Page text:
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New DNA reader to bring promise


Ion Torrent CEO and chairman Jonathan Rothberg holds a semiconductor sequencing chip that will be used in the new Proton semi-conductor based genome sequencing machine in Guilford, Connecticut, January 5, 2012.
Credit: Reuters/Michelle McLoughlin

(Reuters) - A new DNA reader could bring genetics to medical clinics.

After years of predictions that the "$1,000 genome" - a read-out of a person's complete genetic information for about the cost of a dental crown - was just around the corner, a U.S. company is announcing Tuesday that it has achieved that milestone and taken the technology several steps ahead.

The new genome-sequencing machine from Ion Torrent, a division of Life Technologies Corp. (LIFE.O), in Guilford, Connecticut, is 1,000 times more powerful than existing technology, says CEO and chairman Jonathan Rothberg.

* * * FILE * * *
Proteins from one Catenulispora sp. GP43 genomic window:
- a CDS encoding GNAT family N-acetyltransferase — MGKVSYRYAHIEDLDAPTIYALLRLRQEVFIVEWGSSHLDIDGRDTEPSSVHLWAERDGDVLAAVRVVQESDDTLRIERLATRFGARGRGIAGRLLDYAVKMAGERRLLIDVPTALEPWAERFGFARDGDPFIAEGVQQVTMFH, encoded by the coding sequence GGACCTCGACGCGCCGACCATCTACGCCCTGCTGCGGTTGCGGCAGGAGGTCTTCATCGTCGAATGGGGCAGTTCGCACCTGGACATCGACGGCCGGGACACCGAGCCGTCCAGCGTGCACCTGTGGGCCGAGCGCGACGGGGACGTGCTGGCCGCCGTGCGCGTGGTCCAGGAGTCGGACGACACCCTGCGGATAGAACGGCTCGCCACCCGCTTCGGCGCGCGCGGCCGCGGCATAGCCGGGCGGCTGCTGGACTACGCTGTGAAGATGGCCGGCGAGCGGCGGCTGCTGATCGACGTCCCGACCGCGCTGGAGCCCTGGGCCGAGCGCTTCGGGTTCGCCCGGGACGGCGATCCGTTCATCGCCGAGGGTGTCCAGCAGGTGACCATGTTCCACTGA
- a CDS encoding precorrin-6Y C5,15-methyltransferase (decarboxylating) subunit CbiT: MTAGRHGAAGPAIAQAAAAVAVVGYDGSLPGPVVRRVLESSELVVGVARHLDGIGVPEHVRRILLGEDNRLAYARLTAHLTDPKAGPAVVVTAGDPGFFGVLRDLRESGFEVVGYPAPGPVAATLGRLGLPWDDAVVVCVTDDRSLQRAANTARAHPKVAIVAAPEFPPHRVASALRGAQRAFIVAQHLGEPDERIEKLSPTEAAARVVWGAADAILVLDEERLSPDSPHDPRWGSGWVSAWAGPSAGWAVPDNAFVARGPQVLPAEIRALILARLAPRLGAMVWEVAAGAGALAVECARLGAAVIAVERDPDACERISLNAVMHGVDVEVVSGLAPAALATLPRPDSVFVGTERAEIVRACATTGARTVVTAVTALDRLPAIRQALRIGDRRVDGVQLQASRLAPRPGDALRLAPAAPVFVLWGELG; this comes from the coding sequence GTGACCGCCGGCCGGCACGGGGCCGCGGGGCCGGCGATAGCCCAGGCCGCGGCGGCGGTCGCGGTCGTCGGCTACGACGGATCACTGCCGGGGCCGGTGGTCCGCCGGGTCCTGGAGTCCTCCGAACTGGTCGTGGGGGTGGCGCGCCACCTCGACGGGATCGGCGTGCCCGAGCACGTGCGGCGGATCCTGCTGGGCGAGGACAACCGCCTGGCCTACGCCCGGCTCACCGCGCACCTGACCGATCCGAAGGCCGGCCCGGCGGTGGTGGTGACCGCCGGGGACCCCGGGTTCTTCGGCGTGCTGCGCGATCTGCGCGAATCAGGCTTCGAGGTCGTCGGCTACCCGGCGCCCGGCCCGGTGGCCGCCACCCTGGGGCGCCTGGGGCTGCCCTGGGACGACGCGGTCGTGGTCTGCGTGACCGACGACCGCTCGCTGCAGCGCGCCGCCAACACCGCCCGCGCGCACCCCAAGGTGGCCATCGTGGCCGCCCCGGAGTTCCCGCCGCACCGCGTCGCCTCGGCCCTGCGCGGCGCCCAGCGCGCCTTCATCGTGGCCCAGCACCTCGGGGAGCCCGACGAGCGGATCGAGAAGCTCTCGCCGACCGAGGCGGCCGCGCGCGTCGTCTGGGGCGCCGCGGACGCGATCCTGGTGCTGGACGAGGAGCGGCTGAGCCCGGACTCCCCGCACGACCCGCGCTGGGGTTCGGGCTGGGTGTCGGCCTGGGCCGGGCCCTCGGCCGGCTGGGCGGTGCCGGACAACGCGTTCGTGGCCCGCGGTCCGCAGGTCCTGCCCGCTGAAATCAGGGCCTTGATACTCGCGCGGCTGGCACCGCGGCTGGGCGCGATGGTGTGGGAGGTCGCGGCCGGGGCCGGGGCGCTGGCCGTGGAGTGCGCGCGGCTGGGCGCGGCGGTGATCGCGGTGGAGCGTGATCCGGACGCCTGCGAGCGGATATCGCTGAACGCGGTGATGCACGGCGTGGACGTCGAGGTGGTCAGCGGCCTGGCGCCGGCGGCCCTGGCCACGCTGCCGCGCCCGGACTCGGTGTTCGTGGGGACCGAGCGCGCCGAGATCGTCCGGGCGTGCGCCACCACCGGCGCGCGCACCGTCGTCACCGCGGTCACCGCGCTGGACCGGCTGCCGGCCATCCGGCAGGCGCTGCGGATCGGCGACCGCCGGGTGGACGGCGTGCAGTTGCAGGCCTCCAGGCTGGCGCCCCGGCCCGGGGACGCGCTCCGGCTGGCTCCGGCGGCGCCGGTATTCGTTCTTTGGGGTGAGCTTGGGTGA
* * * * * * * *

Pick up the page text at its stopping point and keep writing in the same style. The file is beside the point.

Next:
Taking up about as much space as an office printer, it can sequence an entire genome in a single day rather than six to eight weeks required only a few years ago. The new sequencer, says cardiologist Eric Topol, chief academic officer of private California hospital and doctor network Scripps Health, "represents an exceptional advance and can change medicine."
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TAGGED: GENETICS, TECHNOLOGY


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